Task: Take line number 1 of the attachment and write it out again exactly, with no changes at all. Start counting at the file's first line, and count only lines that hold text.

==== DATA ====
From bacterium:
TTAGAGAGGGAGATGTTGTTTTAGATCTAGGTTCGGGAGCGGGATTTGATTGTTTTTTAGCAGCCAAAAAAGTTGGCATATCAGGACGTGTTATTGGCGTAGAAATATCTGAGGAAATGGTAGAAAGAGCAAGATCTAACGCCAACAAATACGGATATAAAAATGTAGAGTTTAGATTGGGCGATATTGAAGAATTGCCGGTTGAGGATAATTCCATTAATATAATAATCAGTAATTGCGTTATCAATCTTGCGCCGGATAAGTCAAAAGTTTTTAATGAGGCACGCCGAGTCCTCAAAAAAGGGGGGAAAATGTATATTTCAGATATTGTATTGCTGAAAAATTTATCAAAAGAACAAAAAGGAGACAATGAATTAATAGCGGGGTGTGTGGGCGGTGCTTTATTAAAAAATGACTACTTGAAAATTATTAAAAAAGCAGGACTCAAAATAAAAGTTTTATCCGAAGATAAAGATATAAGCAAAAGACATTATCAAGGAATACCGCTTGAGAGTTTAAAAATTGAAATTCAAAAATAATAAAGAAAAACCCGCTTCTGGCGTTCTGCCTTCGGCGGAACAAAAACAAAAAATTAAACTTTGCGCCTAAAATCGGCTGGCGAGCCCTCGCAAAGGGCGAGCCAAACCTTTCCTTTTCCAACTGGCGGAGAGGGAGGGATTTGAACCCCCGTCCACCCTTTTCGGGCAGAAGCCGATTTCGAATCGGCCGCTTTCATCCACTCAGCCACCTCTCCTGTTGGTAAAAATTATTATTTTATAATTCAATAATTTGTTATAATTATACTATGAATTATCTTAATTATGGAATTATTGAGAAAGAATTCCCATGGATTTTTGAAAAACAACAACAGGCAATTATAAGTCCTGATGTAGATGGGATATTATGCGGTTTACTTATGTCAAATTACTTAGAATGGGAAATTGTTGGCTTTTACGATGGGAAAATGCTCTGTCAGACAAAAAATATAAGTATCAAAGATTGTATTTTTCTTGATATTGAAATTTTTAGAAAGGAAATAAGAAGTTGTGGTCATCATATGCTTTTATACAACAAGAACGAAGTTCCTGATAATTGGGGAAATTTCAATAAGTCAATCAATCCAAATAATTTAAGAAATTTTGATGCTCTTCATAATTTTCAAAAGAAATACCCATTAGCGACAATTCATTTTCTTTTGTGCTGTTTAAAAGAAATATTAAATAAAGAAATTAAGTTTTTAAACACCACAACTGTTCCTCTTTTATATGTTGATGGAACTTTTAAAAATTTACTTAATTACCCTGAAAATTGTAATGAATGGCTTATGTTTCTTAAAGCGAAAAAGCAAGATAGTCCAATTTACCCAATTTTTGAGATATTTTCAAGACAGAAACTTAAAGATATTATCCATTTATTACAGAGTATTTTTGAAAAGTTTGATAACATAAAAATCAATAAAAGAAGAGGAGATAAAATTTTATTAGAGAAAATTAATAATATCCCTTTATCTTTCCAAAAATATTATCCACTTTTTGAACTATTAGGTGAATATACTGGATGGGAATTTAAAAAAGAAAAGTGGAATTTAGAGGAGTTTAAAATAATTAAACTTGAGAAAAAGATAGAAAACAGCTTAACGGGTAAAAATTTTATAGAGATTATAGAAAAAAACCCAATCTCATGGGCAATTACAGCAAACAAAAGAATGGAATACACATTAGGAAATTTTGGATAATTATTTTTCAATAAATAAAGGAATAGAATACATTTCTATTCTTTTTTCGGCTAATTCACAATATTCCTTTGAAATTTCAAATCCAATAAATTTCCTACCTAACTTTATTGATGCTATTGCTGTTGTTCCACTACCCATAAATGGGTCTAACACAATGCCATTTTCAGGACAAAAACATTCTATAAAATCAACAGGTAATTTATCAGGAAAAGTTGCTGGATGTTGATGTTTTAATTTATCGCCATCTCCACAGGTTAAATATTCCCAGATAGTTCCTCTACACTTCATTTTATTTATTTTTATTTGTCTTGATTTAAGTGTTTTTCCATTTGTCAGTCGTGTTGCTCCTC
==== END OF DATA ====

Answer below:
From bacterium: